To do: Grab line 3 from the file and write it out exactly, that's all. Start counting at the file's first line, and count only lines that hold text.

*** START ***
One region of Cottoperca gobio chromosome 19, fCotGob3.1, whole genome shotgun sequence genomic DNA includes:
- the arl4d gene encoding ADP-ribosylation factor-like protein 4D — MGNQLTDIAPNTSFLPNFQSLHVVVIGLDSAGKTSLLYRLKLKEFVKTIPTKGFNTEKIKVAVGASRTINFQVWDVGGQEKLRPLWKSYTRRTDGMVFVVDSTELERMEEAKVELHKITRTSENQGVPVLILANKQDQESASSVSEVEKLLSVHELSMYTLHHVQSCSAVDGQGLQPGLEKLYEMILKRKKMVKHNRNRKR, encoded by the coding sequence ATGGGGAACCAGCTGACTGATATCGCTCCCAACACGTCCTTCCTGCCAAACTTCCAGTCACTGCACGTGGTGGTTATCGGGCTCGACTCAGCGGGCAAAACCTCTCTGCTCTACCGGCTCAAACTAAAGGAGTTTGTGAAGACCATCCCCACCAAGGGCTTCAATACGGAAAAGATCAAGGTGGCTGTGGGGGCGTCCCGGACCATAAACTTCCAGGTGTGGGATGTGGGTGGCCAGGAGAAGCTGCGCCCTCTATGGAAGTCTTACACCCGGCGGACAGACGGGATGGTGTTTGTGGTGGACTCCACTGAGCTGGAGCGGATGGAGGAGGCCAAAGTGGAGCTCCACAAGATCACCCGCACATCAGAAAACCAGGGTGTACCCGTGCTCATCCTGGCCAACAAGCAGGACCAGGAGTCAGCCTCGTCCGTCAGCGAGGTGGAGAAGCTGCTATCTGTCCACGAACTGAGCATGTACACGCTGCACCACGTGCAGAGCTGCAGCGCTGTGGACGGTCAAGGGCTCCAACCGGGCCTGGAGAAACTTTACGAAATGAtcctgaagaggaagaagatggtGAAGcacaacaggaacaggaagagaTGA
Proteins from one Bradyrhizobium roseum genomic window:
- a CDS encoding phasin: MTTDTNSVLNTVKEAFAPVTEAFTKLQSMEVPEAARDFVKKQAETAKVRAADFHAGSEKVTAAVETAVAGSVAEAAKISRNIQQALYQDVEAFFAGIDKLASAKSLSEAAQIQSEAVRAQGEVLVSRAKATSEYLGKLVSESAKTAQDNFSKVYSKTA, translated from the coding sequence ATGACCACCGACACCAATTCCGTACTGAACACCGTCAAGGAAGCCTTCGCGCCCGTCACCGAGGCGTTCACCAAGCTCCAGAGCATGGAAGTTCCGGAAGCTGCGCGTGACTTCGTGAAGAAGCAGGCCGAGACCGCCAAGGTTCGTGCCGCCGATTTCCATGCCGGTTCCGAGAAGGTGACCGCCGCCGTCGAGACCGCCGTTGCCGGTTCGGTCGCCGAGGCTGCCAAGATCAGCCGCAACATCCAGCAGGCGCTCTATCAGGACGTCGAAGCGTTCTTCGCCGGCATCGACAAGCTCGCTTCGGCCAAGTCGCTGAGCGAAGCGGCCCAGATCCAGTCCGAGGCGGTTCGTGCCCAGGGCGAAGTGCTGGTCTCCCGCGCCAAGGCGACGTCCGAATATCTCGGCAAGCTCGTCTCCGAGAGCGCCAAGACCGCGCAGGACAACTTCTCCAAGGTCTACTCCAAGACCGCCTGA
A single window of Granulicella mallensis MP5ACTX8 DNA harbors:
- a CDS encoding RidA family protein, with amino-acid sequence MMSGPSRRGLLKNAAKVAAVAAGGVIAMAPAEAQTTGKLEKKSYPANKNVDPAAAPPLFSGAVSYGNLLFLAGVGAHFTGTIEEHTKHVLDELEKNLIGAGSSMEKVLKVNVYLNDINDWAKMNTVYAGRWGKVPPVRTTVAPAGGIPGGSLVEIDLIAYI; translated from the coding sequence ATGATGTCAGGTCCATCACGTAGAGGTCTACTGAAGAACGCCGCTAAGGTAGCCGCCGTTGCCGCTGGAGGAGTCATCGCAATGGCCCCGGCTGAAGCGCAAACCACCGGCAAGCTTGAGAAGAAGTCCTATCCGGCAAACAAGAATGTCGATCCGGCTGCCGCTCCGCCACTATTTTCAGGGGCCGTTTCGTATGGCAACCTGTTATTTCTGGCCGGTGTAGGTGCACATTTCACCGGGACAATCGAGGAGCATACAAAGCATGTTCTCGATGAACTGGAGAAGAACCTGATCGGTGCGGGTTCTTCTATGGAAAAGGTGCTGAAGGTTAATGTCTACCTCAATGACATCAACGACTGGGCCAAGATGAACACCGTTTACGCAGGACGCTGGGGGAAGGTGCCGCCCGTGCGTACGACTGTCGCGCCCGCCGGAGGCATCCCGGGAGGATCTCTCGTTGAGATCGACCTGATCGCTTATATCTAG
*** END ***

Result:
Proteins from one Bradyrhizobium roseum genomic window: